The notion of crowdfunding has actually existed for centuries as crowds gathered to hear and support pitches, but digital technology and social media have catapulted that notion to new heights and expanded the playing field and the playbook.
When President Obama signed the April 5th legislation, "Capital Raising Online While Deterring Fraud and Unethical Non-Disclosure Act" a.k.a. the Crowdfund Act, as part of his JOBS (Jumpstart Our Businesses and Startups) Act, the general public became empowered to fund startups and small businesses and receive stock (equity) in exchange, as well as legalized 'general solicitation,' which means that startups and companies can leverage social media like FaceBook and LinkedIn to raise funds.
Kickstarter’s modus operandi of crowdfunding individual projects has iterated to the next level of VC-like funding, which prior to the President’s action, could only be donation-based — making it illegal in the U.S. for a company to raise money from a crowd that would then grow the business.
Reuters reported that crowdfunding raised $1.5 billion worldwide in 2011, and estimates are that the average American will invest 1% of their income in crowdfunded companies.
Crowdfunding legislation is so new that the SEC hasn’t defined the parameters yet – but is required to do so by July 4th. Two new, oppositional lobbying groups have sprung to life, the National Crowdfunding Association and the Crowdfunding Professional Association.
David Marlett, a Dallas securities lawyer, came up with the National Crowdfunding Association. “I’m kind of a troublemaker, and you need somebody like me,” he told Bloomberg Businessweek. Businesses pay a $600 fee to join and early takers include EarlyShares.com and Return On Change, two startups with Kickstarter-like portals.
Berkeley Geddes, a self-described serial entrepreneur, founder of the Crowdfunding Professional Association, is waving first year fees. “Anybody who believes in entrepreneurship should sign up immediately,” he said. His members include crowdfunding portal Vim Funding and Gate Technologies.
Marlett calls Geddes’s free group “a terrier, chewing at your heel. We wish them well.” Geddes is more philosophical. He says Marlett’s group represents “the actions of one individual. We represent the crowd.” Geddes adds, with “too much bureaucracy, crowdfunding will die,”
PeoplesVC spokesman Noah Tier says, "Since the US SEC laws that were recently changed to allow crowdfunding for equity and stock were adopted only weeks ago, we are potentially entering the 'Wild West' where opportunities will be everywhere."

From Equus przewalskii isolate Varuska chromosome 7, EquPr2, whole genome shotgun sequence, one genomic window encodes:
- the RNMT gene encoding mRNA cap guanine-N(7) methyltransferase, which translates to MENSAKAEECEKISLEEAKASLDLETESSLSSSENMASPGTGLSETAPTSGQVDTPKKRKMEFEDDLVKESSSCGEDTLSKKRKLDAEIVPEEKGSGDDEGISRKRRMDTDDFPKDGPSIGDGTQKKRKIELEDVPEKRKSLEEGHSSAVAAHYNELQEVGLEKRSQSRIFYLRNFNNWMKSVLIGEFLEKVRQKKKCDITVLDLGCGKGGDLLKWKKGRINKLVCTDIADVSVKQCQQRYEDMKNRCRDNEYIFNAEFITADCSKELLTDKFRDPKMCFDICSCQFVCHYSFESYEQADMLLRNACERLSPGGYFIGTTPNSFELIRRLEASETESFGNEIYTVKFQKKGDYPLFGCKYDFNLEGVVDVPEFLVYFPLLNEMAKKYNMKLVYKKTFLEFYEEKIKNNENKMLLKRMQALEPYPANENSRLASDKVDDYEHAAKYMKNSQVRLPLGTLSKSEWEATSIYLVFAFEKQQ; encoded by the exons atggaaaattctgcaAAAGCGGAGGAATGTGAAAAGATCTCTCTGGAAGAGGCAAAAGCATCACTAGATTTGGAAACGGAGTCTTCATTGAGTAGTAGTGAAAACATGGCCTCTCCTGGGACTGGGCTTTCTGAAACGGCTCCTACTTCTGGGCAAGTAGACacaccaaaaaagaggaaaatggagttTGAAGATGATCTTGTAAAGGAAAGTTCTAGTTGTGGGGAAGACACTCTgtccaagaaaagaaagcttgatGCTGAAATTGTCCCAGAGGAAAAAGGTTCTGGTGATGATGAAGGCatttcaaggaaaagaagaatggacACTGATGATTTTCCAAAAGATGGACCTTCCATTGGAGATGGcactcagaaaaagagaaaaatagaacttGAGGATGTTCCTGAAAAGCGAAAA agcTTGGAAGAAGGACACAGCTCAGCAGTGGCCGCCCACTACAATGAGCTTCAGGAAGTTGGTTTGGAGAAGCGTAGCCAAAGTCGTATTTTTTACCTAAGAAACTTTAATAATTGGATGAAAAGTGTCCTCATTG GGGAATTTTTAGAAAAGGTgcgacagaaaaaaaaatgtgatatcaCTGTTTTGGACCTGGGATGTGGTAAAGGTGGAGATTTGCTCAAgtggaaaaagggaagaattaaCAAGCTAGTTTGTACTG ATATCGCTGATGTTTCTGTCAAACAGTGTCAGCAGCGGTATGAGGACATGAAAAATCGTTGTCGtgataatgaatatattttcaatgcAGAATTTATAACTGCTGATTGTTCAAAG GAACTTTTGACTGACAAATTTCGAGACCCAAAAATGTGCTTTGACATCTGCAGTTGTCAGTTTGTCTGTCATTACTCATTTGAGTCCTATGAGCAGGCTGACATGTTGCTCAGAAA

Fundable lets backers earn product pre-orders, gifts and special incentives in exchange for pledging capital and possible future equity. "The Crowdfunding Bill signals a massive shift in access to capital by startup companies," said Wil Schroter, Fundable CEO and co-founder. "This fundamentally changes how startups get launched."
Fundable has no intention of becoming a Kickstarter. “We’re not gearing up for the equity wave if it comes,” Kickstarter co-founder Perry Chen told GigaOm. “The real disruption is doing it without equity.”
Fundable disagrees, and offers investors two options: contribute money in exchange for a product or reward (like Kickstarter); back a startup in exchange for an equity stake. Combining these two models sets Fundable apart from Kickstarter and competitors like CircleUp, not a rewards-based option.
Entrants are springing up such as Crowdfunder, which has raised $400,000 in seed funding and is limiting users to accredited investors until the JOBS act is official. FundaGeek is a crowdfunding site for technical projects, and Invested.in is from software provider Alon Goren.
“It’s hard not to look at the evolution of crowdfunding in general and compare it to the emergence of eBay back in the late 90s. Within a few years hundreds of existing and new retailers found a new audience for their wares,” comments GigaOm's Stacey Higginbotham.
“Yes, some of this was savvy people playing arbitrage games with people who didn’t understand or know enough to list their goods on the Internet, or a new type of storefront for existing shops but some legitimate businesses were created. Many view the emergence of crowdfunding platforms in a similar way. The question is whether this new way to build and invest in startups or will it (as is more likely) join an established roster of existing options and open up entrepreneurialism to a slightly wider audience?”
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